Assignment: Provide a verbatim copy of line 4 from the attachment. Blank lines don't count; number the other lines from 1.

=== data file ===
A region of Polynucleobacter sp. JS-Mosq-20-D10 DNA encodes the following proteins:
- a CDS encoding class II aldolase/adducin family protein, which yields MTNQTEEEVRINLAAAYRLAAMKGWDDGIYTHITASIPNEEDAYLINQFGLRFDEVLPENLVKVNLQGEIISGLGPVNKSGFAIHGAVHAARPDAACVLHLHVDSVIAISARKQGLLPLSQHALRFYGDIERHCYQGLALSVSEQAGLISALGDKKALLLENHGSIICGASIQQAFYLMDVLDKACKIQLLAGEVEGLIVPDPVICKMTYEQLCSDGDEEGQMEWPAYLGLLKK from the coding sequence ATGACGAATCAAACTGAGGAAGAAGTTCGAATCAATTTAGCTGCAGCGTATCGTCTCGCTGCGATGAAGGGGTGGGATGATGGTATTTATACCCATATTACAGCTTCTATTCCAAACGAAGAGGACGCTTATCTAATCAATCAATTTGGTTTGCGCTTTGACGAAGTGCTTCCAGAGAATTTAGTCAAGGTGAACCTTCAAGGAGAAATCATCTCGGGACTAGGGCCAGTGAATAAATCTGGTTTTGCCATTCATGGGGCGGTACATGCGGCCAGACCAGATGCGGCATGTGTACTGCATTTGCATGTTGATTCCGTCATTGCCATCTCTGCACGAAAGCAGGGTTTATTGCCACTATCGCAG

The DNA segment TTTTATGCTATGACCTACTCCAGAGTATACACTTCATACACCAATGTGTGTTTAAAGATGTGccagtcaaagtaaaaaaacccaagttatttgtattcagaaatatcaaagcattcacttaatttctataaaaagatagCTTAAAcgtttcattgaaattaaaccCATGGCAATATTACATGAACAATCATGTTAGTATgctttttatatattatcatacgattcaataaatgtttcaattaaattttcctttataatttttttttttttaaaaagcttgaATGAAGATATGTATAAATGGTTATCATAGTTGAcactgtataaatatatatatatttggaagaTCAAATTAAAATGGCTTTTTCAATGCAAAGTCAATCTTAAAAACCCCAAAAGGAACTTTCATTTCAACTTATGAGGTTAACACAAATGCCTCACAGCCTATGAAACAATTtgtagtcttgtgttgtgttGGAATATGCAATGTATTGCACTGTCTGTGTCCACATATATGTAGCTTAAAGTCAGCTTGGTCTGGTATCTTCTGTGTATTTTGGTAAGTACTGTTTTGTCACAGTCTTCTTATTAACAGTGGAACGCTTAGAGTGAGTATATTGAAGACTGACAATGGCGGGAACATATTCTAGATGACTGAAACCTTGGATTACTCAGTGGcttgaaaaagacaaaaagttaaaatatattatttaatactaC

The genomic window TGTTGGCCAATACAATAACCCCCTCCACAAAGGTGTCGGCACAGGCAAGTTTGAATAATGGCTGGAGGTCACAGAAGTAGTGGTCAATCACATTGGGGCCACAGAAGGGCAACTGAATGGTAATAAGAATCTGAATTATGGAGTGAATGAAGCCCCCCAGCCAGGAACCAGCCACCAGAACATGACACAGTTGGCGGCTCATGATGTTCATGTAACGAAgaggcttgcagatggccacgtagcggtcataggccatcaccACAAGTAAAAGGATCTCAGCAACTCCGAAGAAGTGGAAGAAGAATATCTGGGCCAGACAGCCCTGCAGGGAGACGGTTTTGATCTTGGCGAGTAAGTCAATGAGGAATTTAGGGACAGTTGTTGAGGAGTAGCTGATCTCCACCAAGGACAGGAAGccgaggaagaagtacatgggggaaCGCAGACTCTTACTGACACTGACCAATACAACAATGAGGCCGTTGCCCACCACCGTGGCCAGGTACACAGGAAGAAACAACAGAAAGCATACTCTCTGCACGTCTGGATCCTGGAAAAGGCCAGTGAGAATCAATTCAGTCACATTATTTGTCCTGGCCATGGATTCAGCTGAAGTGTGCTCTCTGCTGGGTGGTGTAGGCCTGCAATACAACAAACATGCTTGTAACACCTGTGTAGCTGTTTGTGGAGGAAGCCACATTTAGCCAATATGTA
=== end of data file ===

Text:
The genomic window TGTTGGCCAATACAATAACCCCCTCCACAAAGGTGTCGGCACAGGCAAGTTTGAATAATGGCTGGAGGTCACAGAAGTAGTGGTCAATCACATTGGGGCCACAGAAGGGCAACTGAATGGTAATAAGAATCTGAATTATGGAGTGAATGAAGCCCCCCAGCCAGGAACCAGCCACCAGAACATGACACAGTTGGCGGCTCATGATGTTCATGTAACGAAgaggcttgcagatggccacgtagcggtcataggccatcaccACAAGTAAAAGGATCTCAGCAACTCCGAAGAAGTGGAAGAAGAATATCTGGGCCAGACAGCCCTGCAGGGAGACGGTTTTGATCTTGGCGAGTAAGTCAATGAGGAATTTAGGGACAGTTGTTGAGGAGTAGCTGATCTCCACCAAGGACAGGAAGccgaggaagaagtacatgggggaaCGCAGACTCTTACTGACACTGACCAATACAACAATGAGGCCGTTGCCCACCACCGTGGCCAGGTACACAGGAAGAAACAACAGAAAGCATACTCTCTGCACGTCTGGATCCTGGAAAAGGCCAGTGAGAATCAATTCAGTCACATTATTTGTCCTGGCCATGGATTCAGCTGAAGTGTGCTCTCTGCTGGGTGGTGTAGGCCTGCAATACAACAAACATGCTTGTAACACCTGTGTAGCTGTTTGTGGAGGAAGCCACATTTAGCCAATATGTA